Atlanta, GA (CBS46) October is Breast Cancer Awareness month and about 1 in 8 women will develop invasive breast cancer.

Army veteran Wilma Raines, 59, may have trained for war. But she didn't expect to face this battle.

“I did a lot of work for the city of Atlanta and a lot of work in my neighborhood,” Raines told CBS46 News. “Right now, I have stage 4 metastatic breast cancer which means it’s in my bones and in my blood.”

In January, she stopped taking chemo and radiation treatment because she says it wasn't working for her and it was burning her skin.

“Well actually, they told me that I was going to die six months ago, but I didn’t die,” said Raines.

But her struggles didn't end. She had a mastectomy, she lost her mother to alzheimers and she lost her home.

“The house was lost and I had a big hole in my chest and then these people put all my stuff out in the rain. And I was like, ‘what am I going to do now? I have no hope.”

Raines says she spent three months at the city of refuge shelter. She was alive, but had given up on life.

“I wanted to die. I really did. I wanted to die when all that happened,” Raines told CBS46. “I used to sit there at that bus stop every day and I used to say to myself that I’m going to step out in front of this bus and it was, it was like.”

But thankfully through counseling and support, things changed for her.

“When I go sleep at night, I’m still going to have cancer. When I wake up in the morning, I’m still going to have cancer. So, I choose to get up every day,” continued Raines.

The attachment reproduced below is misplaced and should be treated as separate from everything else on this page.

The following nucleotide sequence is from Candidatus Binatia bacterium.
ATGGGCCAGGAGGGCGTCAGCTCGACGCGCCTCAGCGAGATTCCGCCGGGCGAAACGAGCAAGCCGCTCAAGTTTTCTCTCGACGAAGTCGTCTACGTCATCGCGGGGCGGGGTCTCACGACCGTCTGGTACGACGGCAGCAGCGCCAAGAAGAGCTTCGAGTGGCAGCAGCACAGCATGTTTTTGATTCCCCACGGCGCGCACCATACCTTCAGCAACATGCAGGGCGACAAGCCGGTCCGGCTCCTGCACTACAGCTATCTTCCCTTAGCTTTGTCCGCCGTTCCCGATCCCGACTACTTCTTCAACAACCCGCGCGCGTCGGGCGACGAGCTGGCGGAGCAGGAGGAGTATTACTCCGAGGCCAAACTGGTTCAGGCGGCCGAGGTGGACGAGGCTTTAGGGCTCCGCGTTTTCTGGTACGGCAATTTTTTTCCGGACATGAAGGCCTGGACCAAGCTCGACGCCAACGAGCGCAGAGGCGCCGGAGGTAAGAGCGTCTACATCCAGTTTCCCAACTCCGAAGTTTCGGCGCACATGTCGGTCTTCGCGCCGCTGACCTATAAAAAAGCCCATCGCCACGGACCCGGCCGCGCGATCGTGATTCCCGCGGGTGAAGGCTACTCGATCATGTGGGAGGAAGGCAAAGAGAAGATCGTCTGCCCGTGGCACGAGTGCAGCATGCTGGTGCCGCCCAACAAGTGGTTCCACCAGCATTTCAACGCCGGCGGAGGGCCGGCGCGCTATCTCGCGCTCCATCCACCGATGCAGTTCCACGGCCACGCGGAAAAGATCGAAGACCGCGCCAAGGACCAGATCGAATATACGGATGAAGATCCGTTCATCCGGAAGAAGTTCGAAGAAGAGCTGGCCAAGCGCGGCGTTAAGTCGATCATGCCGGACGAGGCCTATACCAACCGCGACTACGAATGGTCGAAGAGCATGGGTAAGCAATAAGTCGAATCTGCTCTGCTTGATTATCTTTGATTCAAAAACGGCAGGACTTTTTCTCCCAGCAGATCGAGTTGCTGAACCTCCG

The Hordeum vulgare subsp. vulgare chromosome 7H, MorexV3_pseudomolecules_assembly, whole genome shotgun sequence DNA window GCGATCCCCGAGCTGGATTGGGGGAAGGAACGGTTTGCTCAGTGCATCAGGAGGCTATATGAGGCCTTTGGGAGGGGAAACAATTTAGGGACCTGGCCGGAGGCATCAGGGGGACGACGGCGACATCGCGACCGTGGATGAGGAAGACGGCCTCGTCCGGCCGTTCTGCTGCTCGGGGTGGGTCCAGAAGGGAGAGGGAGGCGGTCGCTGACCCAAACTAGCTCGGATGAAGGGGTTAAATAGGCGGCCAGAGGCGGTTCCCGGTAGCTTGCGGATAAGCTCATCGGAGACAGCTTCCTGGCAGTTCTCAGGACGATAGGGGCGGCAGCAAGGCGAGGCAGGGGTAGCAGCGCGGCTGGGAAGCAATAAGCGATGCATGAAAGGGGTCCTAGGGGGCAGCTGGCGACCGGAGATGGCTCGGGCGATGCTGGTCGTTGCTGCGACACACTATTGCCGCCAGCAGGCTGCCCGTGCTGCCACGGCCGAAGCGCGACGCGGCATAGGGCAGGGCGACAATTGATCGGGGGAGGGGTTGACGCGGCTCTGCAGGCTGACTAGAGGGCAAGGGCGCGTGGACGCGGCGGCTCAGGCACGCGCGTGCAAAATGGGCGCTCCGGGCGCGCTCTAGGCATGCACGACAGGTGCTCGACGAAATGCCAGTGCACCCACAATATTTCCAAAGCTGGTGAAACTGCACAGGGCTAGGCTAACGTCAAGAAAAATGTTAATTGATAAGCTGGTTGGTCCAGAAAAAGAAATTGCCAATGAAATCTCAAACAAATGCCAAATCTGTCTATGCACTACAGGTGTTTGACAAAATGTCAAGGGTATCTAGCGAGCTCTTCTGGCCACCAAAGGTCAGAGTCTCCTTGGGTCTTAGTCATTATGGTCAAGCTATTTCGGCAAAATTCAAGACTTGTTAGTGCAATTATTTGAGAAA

Motivational speaker and life coach Natalie Fikes helped Raines choose life.

“She gave me hope. Hope that I thought I’d never have.”

Fikes is an author, motivational speaker and life coach. She says she was volunteering at City of Refuge when she met Raines.

"Selflessness is really the oxygen of life. You have to take the time to look outside of yourself and care about other people," said Fikes.

Fikes opened up her home, giving Raines a room and bed of her own.

"She took care of her mother until her last breath. You will not die in a homeless shelter. That's not what happens to people that do those type of things. Not on my watch," said Fikes.

Now, Raines shares her struggles on social media to share hope for others.

“Life means everything to me because I found my purpose,” says Raines. “People out there will hear and they will know that just because there are obstacles in your way, you don’t just quit and you don’t just give up.”

Copyright 2018 WGCL-TV (Meredith Corporation). All rights reserved.

Recommended for you

(0) comments

Welcome to the discussion.

Keep it Clean. Please avoid obscene, vulgar, lewd, racist or sexually-oriented language.
Don't Threaten. Threats of harming another person will not be tolerated.
Be Truthful. Don't knowingly lie about anyone or anything.
Be Nice. No racism, sexism or any sort of -ism that is degrading to another person.
Be Proactive. Use the 'Report' link on each comment to let us know of abusive posts.
Share with Us. We'd love to hear eyewitness accounts, the history behind an article.